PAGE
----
Out of Practice is based around a large country medical practice, which proves to be a hotbed of rivalry, resentment and romance – and that’s just the doctors. Think James Herriot meets House.
Meet married mum of two and successful GP Holly Graham as she relocates her family to join the team at The Practice at Beckerford, hoping to find the peaceful life she craves, despite the chaos that comes with her two year old twins and the troublesome state of her marriage. It will certainly be a challenge to keep her private and professional lives separate in such a tight-knit community.
Her colleagues have their own issues to contend with. The gorgeous Dr Dan Carter is struggling with to focus on work and the last thing he needs is any more stress; having his ambitious ex-girlfriend Dr Julia Channing working alongside him isn’t really helping. Thankfully, the rather delectable Dr Taffy Jones is on hand to distract Holly from the escalating situation at home.
Feisty octogenarian and resident celebrity, Elsie Townsend, is Holly’s favourite patient and saving grace. Elsie’s inspirational Life Lessons come at the perfect moment, as The Practice is suddenly under threat of imminent closure and Holly rediscovers her voice and her priorities just in time …
Other than seeing the cover on twitter, I hadn’t heard anything about this book before the Books and The City Spring Blogger Event
. However once learning more, this book quickly rose to be one of my most anticipated releases this year. It sounded just my type of book, and I love discovering new authors.
Larkford was a wonderful setting with tones of familiarity (especially as the area it’s described as being in is just down the road from me) with regards to the community and general setting. However my imagination sets a certain gloss over Lankford than it does my own town.
The writing really makes you connect with both Larkford as the beautiful idillic setting and the people that reside there. Each character is unique, but they all have qualities and habits in people we all come across and know. We all know someone who reminds them of Dan, Lizzie, Elsie or god forbid, Milo.
While Holly is the main character, we are treated to the odd chapter from other people’s perspectives, such as Dan, Taffy and Julia. It helps you understand them better, had they been omitted from the book it would have been far too easy to judge some of the characters, but it goes to show that you never really know what’s going on in a persons life to make them behave that way.
Holly has left her job in a hospital for Larkford’s doctors surgery as a GP, and it is clear she is well suited for the job, as she is friendly and warm, and able to put you at ease. While she is the picture of calm and collected at work, her personal life is in a bit of trouble, hence the move to Lankford in hope of a fresh start for her family, spending more time with the twins, and also working on her marriage to Milo.
I could write a whole essay on precisely how detestable Milo is. From the moment he is introduced and steals Holly’s toast (though that particular incident is the smallest of all the issues I have with him we see him commit), he becomes a character that is simply unlikeable.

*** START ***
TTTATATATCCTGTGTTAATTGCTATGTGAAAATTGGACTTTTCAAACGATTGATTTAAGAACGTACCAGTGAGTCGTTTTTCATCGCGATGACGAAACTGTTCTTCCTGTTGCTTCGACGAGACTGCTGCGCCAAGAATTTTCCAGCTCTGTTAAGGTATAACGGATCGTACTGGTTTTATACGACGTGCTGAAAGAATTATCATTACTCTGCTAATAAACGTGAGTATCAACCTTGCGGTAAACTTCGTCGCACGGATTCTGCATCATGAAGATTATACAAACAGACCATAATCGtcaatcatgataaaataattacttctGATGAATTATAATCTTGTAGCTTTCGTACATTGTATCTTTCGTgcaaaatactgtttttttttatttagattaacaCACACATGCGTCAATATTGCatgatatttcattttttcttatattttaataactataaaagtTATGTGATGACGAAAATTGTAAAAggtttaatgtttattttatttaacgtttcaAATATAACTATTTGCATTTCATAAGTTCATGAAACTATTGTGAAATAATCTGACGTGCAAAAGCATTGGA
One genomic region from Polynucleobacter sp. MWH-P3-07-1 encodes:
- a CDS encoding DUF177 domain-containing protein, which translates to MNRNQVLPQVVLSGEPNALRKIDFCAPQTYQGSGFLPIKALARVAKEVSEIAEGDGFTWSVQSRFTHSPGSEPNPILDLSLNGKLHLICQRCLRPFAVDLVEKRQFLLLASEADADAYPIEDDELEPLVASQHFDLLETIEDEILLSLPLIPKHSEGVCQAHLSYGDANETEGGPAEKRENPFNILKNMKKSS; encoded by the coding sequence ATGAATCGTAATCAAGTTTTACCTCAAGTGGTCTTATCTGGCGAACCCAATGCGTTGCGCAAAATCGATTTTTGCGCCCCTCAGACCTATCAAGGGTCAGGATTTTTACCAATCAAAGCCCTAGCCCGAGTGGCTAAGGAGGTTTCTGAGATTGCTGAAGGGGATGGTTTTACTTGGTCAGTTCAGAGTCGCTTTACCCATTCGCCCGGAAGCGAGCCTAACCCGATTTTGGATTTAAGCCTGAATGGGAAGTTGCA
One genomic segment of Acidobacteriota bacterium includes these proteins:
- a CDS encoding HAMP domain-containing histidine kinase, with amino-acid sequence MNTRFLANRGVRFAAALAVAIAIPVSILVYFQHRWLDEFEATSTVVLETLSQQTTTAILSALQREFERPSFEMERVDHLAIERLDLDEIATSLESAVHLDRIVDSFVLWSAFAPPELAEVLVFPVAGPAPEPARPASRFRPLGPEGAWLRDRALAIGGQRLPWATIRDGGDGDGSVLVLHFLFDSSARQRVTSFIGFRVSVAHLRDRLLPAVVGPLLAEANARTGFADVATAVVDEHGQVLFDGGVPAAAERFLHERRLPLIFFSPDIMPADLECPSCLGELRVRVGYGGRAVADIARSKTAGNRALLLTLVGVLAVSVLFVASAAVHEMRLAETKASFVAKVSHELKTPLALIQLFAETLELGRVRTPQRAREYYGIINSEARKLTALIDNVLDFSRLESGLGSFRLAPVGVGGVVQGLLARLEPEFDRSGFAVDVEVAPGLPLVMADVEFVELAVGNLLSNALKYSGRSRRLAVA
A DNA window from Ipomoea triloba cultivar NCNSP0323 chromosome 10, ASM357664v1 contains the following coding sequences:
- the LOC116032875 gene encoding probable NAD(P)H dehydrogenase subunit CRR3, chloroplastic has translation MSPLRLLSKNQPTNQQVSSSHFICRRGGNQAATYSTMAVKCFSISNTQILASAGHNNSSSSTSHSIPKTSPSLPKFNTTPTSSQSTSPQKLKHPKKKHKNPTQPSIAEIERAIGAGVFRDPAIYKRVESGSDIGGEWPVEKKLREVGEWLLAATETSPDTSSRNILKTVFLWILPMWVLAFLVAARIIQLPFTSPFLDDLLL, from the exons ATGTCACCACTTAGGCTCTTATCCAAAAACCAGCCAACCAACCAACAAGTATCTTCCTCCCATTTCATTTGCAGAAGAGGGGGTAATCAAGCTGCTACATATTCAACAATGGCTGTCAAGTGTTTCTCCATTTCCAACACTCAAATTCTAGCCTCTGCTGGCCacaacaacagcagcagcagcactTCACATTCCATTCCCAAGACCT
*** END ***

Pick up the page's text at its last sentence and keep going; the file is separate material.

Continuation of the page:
He is unbearably selfish with the biggest superiority complex humanly possible, especially when he’s writing his damn precious book that he clearly thinks is going to be the most important book to grace this earth since Stephen Hawking’s ‘A Brief History of Time’. Always bossy, and uninterested in anyone but himself, unless he see’s something he dislikes and feels the need to make spiteful comments, or the whim takes him to make sure everyone understands how hard done by he is. I don’t think I’ve hated a fictional character more, and I’ve read some wonderfully villainous behaviour before.
It’s really hard to see why Holly is with him. I realise she wants to try because of the twins, but she must have the patience of a saint because within about 2 pages of meeting him I felt the need to punch him in the face. I think Holly’s journey to become the ‘old’ Holly from pre-Milo days was great. This was obviously helped a lot by Elsie. I think you can learn a lot from this character, like ignoring the word ‘should’ and striving for what you want rather than ‘making do’ just to please other people. Despite her eccentricity, Elsie is very wise indeed.
Elsie is without a doubt the funnest character in the book, if there’s a scene that makes you smile, Elsie will be there for minimum 98% of them. While her age may not be my typical friend age, she has such the character that you will want to know her in real life.
Now onto the men I don’t have any violent feelings towards, Dan and Taffy. From initial expectations, I was thinking that I would be championing Dan as my favourite doctor, but it was Taffy that won my heart. Not that Dan was average, far from it, a great friend, funny and caring, but it was the lovable cheekiness of Taffy that won me round.
This book was an absolute joy to read from beginning to end. It was so easy to start reading and lose complete track of time. A fantastic debut novel that leaves you wanting more from the Lankford bunch.
Ebook available now
Paperback released 28th July
Published by: Simon & Schuster
Gratefully received from the Publisher for review